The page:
Peter Brown Hoffmeister’s first young adult novel, This Is the Part Where You Laugh, opens with the young protagonist Travis releasing two small South American crocodiles he bought from a guy who posted a flier at the Chevron station—caimans—into the little lake in the middle of the North Eugene neighborhood where Travis lives. The book is compulsively readable from the first page.
When he’s not writing, Hoffmeister teaches English and outdoor skills at South Eugene High School in the Integrated Outdoor Program, and is well-loved by his students. As a teen, he ran away from home and got expelled from two boarding schools. He was placed in a minimum-security “life challenge program” in East Texas after facing legal troubles, and ran away from that too. He finally ended up at South Eugene as a student and met an English teacher who mentored him. Now, as a teacher, he mentors troubled students. The circle continues.
This Is the Part Where You Laugh focuses on teens struggling to be as good as they can in bad circumstances. The novel deals with addiction, homelessness, racism, violence, abuse—and the hope and humor that keep its characters trying in spite of all that.
Hoffmeister blends the immediacy of first person present tense narration seamlessly with memory in short, poignant chapters. Masterful withholding of key information until just the right moment heightens the suspense that keeps you reading. As I read, I loved not knowing how all the separate parts of the story would tie together, but having faith that they would—and being right. Travis’s authentic voice carries the novel, and it teems with sentences that stop you. One of my favorites: “The morning is like a new box of nails, dew silver on the grass.”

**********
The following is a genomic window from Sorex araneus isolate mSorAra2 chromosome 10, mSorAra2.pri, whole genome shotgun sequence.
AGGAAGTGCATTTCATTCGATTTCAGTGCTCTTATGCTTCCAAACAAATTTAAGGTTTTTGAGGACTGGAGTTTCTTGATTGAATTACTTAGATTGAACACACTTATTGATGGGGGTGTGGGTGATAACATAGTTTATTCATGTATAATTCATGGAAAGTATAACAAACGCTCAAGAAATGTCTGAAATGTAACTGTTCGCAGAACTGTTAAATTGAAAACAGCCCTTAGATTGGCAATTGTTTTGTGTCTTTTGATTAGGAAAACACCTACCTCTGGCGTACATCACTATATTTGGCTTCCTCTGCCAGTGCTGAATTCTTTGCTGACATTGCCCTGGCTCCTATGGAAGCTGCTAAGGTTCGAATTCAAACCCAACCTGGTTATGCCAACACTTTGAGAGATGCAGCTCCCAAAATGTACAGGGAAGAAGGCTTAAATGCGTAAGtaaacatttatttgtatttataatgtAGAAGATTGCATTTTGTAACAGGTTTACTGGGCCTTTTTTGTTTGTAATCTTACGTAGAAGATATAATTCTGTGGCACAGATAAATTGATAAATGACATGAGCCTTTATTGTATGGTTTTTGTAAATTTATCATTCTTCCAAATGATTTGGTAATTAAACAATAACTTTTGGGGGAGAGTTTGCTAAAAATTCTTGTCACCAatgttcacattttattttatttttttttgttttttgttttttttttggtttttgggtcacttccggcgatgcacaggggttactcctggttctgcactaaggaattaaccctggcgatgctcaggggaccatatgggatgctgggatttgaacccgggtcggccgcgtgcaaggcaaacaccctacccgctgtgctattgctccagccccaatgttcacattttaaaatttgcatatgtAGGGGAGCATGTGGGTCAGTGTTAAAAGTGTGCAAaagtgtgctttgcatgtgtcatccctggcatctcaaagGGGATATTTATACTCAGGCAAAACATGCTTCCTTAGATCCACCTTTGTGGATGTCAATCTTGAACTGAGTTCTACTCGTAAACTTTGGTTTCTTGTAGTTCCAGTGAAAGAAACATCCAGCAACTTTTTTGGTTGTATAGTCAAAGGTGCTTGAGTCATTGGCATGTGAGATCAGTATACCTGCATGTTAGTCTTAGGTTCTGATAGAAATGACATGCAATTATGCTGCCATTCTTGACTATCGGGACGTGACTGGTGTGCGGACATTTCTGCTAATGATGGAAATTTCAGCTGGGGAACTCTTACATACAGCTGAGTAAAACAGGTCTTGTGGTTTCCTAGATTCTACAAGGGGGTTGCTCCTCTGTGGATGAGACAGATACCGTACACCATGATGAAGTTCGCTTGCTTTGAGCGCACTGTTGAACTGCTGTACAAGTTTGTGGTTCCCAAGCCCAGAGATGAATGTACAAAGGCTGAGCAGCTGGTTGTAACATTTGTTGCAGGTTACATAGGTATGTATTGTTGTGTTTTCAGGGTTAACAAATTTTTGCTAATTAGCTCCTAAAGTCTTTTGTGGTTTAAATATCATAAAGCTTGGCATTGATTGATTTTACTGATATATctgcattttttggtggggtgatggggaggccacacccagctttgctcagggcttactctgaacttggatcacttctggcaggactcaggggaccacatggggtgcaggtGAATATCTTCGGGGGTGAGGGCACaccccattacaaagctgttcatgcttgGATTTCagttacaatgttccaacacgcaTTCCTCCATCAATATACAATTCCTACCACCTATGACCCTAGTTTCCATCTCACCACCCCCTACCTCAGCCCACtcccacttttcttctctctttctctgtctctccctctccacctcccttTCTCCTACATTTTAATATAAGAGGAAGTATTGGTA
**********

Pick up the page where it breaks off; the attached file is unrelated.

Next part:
Place names invoke a kind of magic in writing—a magic of specificity. For me this magic comes through even when I know nothing about the places being named. When Travis rides his bike on streets I’ve been on—Gilham, Green Acres, 7th—and along Eugene’s river bike path, I thrill. A place I drive by every week—the park under the Washington-Jefferson Bridge—is the setting for one of the novel’s most crucial scenes, and it makes me drive by a little slower, look closer.
The novel is full of characters with complexities that make them heartbreakingly realistic: Travis’s homeless junkie mom, his grandparents in their mobile home, Natalie the girl across the lake, and his best friend Creature. And Travis, who tries over and over again to be good and do good, who keeps screwing it up, but keeps on trying anyway. It’s hard to watch, hard to read, but it’s a huge part of what makes this book so good. More than anything, it’s a book about compassion—about hearing perspectives it would be easier to ignore. Travis says, “Sometimes I get mad or jealous when I think about other people’s parents, but mostly I get confused. Why are some people the way they are, while other people are like my mom? It’s easy to say it’s the drugs, but what was it before that? Maybe we need to ask more questions.” That’s what it’s about: asking those questions.
Review by Meli Ewing